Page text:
Men's fashions are due for a minor revolution, to judge from the fourday panorama of shows just concluded here.

Menswear has always been divided into two parts: the avantgarde, rarefied and expensive designs for a small audience -- and the rest, which most people wear. And this year, the big volume houses are wondering how far they can go in adapting the new padded shoulders and slimmer shapes for the man on the street.

That was only one topic of discussion through the weekend as men's fashions for spring were modeled, discussed and turned inside out at the Menswear Fashion Association conference here. The gathering of designers, retailers, manufacturers and the press was sponsored by the MFA -- the promotional arm of the huge American menswear business, with a yearly retail volume of $26 million, including textiles, shoes and accessories.

It comes at a time of transition and speculation. Washington stores are still clearing out their men's clothes from the fall season, and the spring items are just being shipped into specialty and department stores. Menswear designers in New York are currently presenting their line for the fall of 1979.

And amid it all, the volume manufacturers are asking themselves how quickly their diluted versions of the big-shouldered, tapered-waist clothes -- reminiscent of Cary Grant in the 1940s -- will be accepted by the public.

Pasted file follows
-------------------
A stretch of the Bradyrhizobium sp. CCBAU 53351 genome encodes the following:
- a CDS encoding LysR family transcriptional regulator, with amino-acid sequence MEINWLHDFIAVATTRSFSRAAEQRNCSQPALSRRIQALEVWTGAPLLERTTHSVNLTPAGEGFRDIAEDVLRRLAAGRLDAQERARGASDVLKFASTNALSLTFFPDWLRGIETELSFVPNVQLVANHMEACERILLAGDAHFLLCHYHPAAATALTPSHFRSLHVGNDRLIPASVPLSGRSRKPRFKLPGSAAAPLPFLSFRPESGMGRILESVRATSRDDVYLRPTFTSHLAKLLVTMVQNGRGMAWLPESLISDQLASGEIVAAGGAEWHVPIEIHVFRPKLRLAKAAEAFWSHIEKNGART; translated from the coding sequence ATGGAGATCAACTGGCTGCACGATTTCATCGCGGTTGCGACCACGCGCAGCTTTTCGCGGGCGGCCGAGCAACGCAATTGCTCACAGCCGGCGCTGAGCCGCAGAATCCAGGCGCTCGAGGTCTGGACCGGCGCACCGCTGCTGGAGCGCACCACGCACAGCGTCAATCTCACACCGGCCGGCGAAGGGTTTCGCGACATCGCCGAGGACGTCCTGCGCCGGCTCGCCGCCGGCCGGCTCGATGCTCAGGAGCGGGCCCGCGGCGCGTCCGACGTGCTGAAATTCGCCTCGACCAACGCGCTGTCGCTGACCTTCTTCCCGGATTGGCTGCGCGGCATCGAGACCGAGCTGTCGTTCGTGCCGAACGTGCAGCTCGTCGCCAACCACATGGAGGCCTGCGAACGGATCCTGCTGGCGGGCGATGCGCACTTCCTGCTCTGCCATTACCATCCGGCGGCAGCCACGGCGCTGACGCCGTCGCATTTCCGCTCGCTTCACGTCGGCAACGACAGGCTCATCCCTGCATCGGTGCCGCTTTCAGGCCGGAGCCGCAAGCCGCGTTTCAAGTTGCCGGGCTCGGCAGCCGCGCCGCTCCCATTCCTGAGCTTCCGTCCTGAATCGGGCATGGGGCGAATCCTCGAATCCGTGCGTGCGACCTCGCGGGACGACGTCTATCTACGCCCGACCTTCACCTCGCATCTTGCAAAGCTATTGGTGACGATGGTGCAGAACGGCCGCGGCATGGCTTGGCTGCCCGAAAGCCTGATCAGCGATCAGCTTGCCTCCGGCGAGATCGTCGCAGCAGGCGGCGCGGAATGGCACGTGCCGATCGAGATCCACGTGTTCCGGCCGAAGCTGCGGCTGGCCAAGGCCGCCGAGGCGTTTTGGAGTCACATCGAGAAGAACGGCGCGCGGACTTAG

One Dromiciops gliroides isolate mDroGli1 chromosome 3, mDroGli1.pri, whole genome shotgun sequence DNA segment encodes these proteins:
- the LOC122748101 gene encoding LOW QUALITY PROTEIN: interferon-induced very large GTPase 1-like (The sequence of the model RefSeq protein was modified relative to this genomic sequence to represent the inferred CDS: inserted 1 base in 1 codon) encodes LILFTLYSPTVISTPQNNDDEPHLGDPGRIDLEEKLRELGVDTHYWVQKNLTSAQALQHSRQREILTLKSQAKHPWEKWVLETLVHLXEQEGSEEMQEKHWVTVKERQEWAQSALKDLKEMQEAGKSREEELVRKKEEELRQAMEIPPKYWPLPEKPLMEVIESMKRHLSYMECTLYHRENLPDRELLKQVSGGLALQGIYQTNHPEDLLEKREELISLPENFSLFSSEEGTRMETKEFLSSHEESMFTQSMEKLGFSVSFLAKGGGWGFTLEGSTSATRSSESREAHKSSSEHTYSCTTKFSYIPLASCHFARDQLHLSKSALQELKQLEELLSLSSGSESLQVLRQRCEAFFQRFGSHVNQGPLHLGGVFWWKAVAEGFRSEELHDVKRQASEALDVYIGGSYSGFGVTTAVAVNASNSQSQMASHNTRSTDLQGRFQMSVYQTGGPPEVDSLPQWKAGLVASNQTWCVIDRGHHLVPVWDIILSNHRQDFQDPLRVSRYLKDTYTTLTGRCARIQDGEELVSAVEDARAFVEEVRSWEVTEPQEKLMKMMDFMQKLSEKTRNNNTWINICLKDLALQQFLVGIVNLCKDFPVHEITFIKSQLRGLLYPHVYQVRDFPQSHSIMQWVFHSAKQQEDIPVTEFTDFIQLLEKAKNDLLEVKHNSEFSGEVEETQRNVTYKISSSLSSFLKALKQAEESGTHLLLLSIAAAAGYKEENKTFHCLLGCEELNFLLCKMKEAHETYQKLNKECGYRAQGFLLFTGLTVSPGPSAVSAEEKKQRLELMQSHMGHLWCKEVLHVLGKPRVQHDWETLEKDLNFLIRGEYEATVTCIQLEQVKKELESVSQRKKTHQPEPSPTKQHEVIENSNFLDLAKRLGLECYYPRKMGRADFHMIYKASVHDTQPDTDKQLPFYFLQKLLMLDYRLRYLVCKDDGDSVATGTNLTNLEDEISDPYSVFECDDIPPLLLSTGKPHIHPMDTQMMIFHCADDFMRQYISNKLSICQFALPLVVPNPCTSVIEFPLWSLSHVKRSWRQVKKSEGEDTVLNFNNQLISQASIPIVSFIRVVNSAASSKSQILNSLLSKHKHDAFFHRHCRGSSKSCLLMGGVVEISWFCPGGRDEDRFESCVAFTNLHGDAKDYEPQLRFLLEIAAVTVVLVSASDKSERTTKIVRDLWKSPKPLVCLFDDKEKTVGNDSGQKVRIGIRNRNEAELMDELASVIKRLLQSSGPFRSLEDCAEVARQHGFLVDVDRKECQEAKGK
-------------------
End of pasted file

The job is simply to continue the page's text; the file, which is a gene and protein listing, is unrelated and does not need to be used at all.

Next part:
"It's already beginning to sell," says Philip Miller, president of Neiman-Marcus, "because it's all-around a more gentlemanly silhouette and away from exaggeration. It should be easily accepted by Washington."

And Bob Connors of Hart, Schaffner & Marx, one of the largest menswear manufacturers, says that "We'll probably have padding in some of our suits by next fall too -- and maybe even more later, if that's what the customer wants." But certainly no exaggerated Joan Crawford shapes, he says.

The Washington man looking for purchases that will stand him in good stead for a while can expect to find:

Jacket lapels no wider than 3 1/2 inches. (By next fall, lapel widths will be down to 3 inches.)

Thies 2 1/2 to 3 inches wide, essential with the new narrow lapels and tiny collar shirts. In general, everything is getting skinny together, even the belts.

Pants cut straight from the 20-inch knee to the ankle, or tapered an inch or two and cuffed -- if there's enough fabric to do it.

Single-vented or ventless jackets (the latter is thought better for the man with a broad rear, since the single vent tends to pull open.)

Shirts with tiny collars and tiny patterns -- and less fitted. For leisure, the boxy bowling shirt or occasional Western detailing.

Two-piece suits displacing the three-piece variety, with single-button styles getting a little competition from double-breasted suits. For both single- and double-breasted suits, the fit is very relaxed, and buttons are placed a little lower, for low-slung effect.

Softer construction in lined or unlined jackets, for a more comfortable fit.